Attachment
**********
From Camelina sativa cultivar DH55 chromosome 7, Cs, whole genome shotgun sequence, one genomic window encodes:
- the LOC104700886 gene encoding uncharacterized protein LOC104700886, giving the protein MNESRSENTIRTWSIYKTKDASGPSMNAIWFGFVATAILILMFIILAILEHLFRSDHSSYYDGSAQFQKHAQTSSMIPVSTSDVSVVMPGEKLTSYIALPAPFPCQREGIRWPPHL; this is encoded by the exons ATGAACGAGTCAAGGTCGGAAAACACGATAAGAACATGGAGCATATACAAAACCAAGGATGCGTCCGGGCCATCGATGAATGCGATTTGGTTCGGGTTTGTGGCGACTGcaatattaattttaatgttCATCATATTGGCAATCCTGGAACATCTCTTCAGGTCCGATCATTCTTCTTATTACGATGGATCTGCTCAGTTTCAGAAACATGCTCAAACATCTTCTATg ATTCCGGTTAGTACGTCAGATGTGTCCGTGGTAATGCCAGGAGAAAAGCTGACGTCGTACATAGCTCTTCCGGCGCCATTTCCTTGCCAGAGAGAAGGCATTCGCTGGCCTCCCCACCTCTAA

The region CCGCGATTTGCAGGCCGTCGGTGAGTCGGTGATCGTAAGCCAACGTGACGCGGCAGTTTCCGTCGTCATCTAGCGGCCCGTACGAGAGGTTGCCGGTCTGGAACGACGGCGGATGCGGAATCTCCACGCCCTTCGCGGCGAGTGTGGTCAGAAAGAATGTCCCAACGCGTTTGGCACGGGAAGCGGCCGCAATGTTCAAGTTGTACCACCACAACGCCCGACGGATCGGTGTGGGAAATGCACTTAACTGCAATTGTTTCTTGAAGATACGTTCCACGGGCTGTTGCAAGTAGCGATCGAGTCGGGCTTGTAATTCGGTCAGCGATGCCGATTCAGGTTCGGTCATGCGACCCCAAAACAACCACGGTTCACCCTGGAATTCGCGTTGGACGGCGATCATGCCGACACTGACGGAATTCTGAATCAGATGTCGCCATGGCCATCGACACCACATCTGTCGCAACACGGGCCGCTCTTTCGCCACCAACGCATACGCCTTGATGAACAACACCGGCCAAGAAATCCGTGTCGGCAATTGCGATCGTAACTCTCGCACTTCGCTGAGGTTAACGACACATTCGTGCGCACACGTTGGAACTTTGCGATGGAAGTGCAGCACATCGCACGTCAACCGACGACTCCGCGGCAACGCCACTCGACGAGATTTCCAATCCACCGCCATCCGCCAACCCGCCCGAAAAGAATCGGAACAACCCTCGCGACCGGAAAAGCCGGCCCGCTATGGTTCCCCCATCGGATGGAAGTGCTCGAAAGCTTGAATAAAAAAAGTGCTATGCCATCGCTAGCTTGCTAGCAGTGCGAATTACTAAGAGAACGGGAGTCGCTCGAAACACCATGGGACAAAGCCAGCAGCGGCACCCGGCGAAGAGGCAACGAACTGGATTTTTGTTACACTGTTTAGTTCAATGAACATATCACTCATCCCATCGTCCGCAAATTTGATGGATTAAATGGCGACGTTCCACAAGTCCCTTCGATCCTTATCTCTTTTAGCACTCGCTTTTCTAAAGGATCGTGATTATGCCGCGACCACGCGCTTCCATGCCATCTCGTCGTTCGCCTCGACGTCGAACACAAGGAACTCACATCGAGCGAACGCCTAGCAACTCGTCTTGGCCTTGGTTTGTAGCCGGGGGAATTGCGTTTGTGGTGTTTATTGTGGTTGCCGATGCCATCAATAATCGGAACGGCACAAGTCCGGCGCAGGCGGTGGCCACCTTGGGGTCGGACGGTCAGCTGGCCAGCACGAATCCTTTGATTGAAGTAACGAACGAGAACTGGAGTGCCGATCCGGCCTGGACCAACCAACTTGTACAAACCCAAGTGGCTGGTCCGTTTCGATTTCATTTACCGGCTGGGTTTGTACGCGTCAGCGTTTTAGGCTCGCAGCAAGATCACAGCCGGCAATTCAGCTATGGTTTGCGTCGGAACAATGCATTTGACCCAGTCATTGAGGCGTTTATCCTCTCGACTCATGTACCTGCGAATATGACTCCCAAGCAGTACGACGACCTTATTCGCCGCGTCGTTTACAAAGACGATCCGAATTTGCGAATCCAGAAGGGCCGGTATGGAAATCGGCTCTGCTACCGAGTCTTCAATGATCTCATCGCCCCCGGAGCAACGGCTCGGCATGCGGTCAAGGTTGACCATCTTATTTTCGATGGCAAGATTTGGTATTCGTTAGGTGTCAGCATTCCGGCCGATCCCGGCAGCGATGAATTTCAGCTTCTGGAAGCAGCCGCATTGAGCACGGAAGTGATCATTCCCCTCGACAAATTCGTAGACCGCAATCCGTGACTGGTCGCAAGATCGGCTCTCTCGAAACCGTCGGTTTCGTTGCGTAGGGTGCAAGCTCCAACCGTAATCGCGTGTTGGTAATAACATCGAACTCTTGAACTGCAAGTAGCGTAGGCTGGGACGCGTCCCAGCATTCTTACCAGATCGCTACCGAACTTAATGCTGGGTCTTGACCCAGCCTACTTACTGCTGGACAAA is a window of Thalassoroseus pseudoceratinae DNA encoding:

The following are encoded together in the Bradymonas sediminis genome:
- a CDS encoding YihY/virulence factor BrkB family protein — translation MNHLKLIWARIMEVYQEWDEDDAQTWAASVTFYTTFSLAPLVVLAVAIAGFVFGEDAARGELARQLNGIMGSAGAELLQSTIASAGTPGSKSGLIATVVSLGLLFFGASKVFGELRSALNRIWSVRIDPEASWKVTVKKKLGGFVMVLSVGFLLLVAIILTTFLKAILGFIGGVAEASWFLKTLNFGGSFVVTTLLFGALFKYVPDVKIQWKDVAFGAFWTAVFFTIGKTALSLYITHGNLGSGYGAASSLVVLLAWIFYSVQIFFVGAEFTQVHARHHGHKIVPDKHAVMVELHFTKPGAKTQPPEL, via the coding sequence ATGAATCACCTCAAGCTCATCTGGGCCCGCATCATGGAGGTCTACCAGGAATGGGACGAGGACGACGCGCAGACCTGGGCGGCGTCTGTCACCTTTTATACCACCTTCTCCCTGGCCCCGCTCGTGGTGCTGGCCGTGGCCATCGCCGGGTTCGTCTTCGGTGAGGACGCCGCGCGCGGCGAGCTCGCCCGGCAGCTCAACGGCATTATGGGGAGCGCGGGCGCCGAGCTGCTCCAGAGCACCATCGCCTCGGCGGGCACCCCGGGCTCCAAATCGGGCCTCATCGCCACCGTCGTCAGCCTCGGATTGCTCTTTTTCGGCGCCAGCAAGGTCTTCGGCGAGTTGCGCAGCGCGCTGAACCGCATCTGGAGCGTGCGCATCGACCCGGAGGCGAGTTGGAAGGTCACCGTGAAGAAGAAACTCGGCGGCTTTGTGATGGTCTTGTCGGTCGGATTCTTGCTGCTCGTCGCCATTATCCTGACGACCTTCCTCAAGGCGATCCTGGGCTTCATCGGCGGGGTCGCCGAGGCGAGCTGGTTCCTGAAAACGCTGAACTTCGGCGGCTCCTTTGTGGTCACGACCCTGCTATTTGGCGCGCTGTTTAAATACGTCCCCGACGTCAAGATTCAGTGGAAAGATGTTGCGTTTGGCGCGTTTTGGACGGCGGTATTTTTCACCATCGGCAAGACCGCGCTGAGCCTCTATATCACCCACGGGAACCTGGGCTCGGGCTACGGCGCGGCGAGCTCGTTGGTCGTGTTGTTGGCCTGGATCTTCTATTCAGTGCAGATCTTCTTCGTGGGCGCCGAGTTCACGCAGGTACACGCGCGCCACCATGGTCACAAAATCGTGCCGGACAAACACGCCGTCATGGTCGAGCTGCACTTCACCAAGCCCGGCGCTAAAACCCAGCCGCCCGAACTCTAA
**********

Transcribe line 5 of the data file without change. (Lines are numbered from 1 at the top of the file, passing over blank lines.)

- a CDS encoding YihY/virulence factor BrkB family protein — translation MNHLKLIWARIMEVYQEWDEDDAQTWAASVTFYTTFSLAPLVVLAVAIAGFVFGEDAARGELARQLNGIMGSAGAELLQSTIASAGTPGSKSGLIATVVSLGLLFFGASKVFGELRSALNRIWSVRIDPEASWKVTVKKKLGGFVMVLSVGFLLLVAIILTTFLKAILGFIGGVAEASWFLKTLNFGGSFVVTTLLFGALFKYVPDVKIQWKDVAFGAFWTAVFFTIGKTALSLYITHGNLGSGYGAASSLVVLLAWIFYSVQIFFVGAEFTQVHARHHGHKIVPDKHAVMVELHFTKPGAKTQPPEL, via the coding sequence ATGAATCACCTCAAGCTCATCTGGGCCCGCATCATGGAGGTCTACCAGGAATGGGACGAGGACGACGCGCAGACCTGGGCGGCGTCTGTCACCTTTTATACCACCTTCTCCCTGGCCCCGCTCGTGGTGCTGGCCGTGGCCATCGCCGGGTTCGTCTTCGGTGAGGACGCCGCGCGCGGCGAGCTCGCCCGGCAGCTCAACGGCATTATGGGGAGCGCGGGCGCCGAGCTGCTCCAGAGCACCATCGCCTCGGCGGGCACCCCGGGCTCCAAATCGGGCCTCATCGCCACCGTCGTCAGCCTCGGATTGCTCTTTTTCGGCGCCAGCAAGGTCTTCGGCGAGTTGCGCAGCGCGCTGAACCGCATCTGGAGCGTGCGCATCGACCCGGAGGCGAGTTGGAAGGTCACCGTGAAGAAGAAACTCGGCGGCTTTGTGATGGTCTTGTCGGTCGGATTCTTGCTGCTCGTCGCCATTATCCTGACGACCTTCCTCAAGGCGATCCTGGGCTTCATCGGCGGGGTCGCCGAGGCGAGCTGGTTCCTGAAAACGCTGAACTTCGGCGGCTCCTTTGTGGTCACGACCCTGCTATTTGGCGCGCTGTTTAAATACGTCCCCGACGTCAAGATTCAGTGGAAAGATGTTGCGTTTGGCGCGTTTTGGACGGCGGTATTTTTCACCATCGGCAAGACCGCGCTGAGCCTCTATATCACCCACGGGAACCTGGGCTCGGGCTACGGCGCGGCGAGCTCGTTGGTCGTGTTGTTGGCCTGGATCTTCTATTCAGTGCAGATCTTCTTCGTGGGCGCCGAGTTCACGCAGGTACACGCGCGCCACCATGGTCACAAAATCGTGCCGGACAAACACGCCGTCATGGTCGAGCTGCACTTCACCAAGCCCGGCGCTAAAACCCAGCCGCCCGAACTCTAA